AUDIE CORNISH, HOST:
A dramatic scene played out on Capitol Hill over the last day. At the heart of it, the issue of guns. Democrats in the House of Representatives staged a sit-in on the floor of the chamber demanding a vote on gun control.
ARI SHAPIRO, HOST:
It began late yesterday morning. They stayed through the night until early this afternoon when they joined protesters outside.
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UNIDENTIFIED CROWD: (Singing) Oh, deep in my heart. I do believe we shall overcome someday.
SHAPIRO: During the sit-in, Republicans led by House Speaker Paul Ryan moved ahead on unrelated votes and eventually adjourned the House until after the July 4th holiday. NPR congressional reporter Susan Davis joins us now to discuss this nearly 26-hour demonstration and what comes next. Hi there, Sue.
SUSAN DAVIS, BYLINE: Hey, Ari.
SHAPIRO: How significant and unusual has this last 24 hours been in the House?
DAVIS: It is a new era in terms of how lawmakers protest on the floor of the House. It is not a new idea that the minority party has commandeered the floor particularly when they're out of session to drive a message. What was so remarkable about this debate is how they did it.
Democrats used social media in a way that they have never done before to livestream these protests on Periscope, on Facebook Live, they Instagrammed, they took photos - all of which is violating the rules of the House. In some ways, it was an act of civil disobedience and when it comes to how the House is governed.
And this allowed them to create an audience for this message in a way that we've never seen before. I think it's what - it gave it an energy that we have not seen before. And it invigorated Democrats in the House in a - in the gun debate in a way we have not seen before. And part of that is about who led this debate.
One of the main organizers was John Lewis. He's a Democrat from Georgia. He is a civil rights icon. He's probably one of the most respected members of the House, and he equated this with the civil rights movement. And this added an incredible amount of emotion to the debate, and certainly a fair amount of political theater to the floor as well. And, as you heard outside and on the floor, at one point they would sing "We Shall Overcome" and they changed the words to say we shall pass a bill.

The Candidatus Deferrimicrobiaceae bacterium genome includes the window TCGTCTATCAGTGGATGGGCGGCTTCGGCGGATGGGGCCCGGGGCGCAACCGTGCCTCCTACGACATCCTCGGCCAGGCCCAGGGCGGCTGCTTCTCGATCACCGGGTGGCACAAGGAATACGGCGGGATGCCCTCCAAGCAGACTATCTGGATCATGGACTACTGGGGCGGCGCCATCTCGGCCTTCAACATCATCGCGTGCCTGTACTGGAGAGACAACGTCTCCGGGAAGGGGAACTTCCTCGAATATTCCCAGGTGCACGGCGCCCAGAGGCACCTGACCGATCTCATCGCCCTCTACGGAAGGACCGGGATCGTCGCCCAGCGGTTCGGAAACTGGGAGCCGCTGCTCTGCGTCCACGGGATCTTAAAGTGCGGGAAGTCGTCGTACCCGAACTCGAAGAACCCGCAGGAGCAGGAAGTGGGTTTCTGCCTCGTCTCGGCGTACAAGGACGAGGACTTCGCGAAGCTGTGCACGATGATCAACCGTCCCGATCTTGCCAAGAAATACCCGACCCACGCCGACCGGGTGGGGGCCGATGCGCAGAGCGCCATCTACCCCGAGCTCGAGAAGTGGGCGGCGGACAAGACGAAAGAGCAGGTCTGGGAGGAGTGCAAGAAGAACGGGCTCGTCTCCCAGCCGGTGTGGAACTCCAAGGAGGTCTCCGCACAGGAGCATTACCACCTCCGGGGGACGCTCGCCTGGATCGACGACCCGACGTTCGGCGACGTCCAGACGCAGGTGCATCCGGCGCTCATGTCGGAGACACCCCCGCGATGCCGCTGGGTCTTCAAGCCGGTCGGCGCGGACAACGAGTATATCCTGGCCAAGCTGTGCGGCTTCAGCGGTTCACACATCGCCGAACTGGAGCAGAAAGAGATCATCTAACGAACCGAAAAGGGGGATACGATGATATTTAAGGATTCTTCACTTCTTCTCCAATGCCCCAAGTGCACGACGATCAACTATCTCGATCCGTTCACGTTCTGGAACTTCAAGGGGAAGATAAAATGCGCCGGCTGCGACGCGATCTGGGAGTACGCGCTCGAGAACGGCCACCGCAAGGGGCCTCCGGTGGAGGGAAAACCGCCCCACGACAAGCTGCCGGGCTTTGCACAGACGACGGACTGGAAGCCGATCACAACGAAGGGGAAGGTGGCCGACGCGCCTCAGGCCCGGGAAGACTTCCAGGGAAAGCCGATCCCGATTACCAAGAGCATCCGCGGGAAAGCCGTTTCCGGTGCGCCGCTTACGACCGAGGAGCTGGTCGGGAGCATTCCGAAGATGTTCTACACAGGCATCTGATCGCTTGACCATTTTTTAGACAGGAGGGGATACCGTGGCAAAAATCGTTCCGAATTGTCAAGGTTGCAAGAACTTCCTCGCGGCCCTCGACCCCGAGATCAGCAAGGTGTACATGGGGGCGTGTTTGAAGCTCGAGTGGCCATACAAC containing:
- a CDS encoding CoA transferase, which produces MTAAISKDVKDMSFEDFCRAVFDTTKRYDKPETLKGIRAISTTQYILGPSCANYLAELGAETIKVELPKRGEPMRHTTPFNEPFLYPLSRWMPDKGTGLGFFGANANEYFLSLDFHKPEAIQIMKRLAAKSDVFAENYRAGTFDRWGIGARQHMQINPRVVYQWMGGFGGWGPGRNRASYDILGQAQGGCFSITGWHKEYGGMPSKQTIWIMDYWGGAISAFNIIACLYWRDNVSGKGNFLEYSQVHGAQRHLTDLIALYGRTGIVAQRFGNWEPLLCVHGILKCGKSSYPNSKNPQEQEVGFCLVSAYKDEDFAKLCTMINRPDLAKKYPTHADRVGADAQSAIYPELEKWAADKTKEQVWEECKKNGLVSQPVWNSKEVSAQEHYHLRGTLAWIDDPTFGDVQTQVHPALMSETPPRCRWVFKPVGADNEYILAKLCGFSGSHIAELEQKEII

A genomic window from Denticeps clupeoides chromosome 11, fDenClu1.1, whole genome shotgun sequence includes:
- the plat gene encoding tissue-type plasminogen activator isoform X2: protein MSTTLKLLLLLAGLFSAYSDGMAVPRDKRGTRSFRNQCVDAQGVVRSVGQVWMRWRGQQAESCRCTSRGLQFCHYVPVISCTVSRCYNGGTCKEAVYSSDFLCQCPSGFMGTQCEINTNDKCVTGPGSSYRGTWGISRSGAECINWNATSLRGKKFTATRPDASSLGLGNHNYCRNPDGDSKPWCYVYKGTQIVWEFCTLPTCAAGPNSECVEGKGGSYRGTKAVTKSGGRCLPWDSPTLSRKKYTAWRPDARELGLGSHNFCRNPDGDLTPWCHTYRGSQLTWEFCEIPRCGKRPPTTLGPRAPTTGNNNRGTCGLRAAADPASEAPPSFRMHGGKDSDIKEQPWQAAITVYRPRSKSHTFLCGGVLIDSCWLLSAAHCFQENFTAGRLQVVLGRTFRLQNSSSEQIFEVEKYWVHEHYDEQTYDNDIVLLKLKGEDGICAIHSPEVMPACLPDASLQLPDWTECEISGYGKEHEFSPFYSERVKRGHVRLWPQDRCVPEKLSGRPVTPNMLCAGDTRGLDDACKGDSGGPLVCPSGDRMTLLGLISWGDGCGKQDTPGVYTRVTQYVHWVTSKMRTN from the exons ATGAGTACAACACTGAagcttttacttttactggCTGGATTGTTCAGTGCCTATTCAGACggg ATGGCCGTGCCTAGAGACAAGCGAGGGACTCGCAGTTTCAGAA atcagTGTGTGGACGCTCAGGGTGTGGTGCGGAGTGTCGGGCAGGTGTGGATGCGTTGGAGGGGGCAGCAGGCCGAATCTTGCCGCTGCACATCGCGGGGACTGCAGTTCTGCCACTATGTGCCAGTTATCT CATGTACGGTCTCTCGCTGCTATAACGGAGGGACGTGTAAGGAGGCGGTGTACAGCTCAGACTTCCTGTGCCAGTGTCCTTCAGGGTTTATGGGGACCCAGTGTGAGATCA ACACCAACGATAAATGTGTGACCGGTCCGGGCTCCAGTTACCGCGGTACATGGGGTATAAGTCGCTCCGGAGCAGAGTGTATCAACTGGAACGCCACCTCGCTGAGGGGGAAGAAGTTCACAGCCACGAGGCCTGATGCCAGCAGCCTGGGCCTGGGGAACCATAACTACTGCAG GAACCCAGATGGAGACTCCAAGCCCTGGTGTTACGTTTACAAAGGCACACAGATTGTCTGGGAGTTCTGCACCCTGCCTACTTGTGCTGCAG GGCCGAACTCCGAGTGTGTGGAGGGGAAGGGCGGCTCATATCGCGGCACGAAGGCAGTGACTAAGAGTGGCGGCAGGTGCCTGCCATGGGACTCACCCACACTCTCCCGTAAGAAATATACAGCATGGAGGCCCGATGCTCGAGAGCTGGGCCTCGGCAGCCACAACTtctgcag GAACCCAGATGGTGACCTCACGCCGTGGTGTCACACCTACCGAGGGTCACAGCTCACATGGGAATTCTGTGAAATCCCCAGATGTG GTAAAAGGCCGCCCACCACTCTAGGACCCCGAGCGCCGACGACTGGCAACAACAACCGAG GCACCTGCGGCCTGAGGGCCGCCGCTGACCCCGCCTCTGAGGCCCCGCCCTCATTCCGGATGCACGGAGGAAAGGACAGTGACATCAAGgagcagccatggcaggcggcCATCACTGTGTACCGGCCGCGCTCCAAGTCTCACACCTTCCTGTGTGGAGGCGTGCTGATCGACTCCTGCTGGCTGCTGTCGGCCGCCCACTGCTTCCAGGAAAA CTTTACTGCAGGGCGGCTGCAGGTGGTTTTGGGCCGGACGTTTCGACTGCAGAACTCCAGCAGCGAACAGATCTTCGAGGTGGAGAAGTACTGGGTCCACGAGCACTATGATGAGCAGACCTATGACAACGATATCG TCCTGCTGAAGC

SHAPIRO: Well, when it wrapped up this afternoon had the protesters actually accomplished anything in terms of advancing legislation?
DAVIS: In short, no. You know, Democrats started the protests saying they weren't going to leave the floor until they got concessions on two pieces of legislation. They want votes on a bill that's commonly referred to as no fly, no buy. It would restrict certain individuals that the government is watching as suspected terrorists from buying guns. The other would expand background checks to certain sales. They didn't get concessions on either one of those.
There was this incredibly sharp contrast on the floor between what Democrats were doing and what Republicans were doing. Republicans essentially just stood down. They did not engage in this at all. You know, I kind of compared it to a parent who sees a child having a tantrum, and they just ignore them and let it run its course. If anything, Paul Ryan said that this wasn't about a gun debate. This was about Democrats who just wanted publicity, and he talked about that this morning. And this is what he had to say.
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PAUL RYAN: They are not trying to actually get this done through regular order, no. Instead, they're staging protests. They're trying to get on TV. They are sending out fundraising solicitations like this one, House Democrats on the House floor. Your contribution will go to the DCCC, $15.
DAVIS: So the only reaction Democrats really got out of Republicans was it did force the majority to adjourn two days ahead of schedule and just try and shut down this debate. The House will be back on July 5, and John Lewis says they will continue these protest efforts then.
SHAPIRO: OK. NPR congressional reporter Susan Davis. Thanks, Sue.
DAVIS: Thanks, Ari. Transcript provided by NPR, Copyright NPR.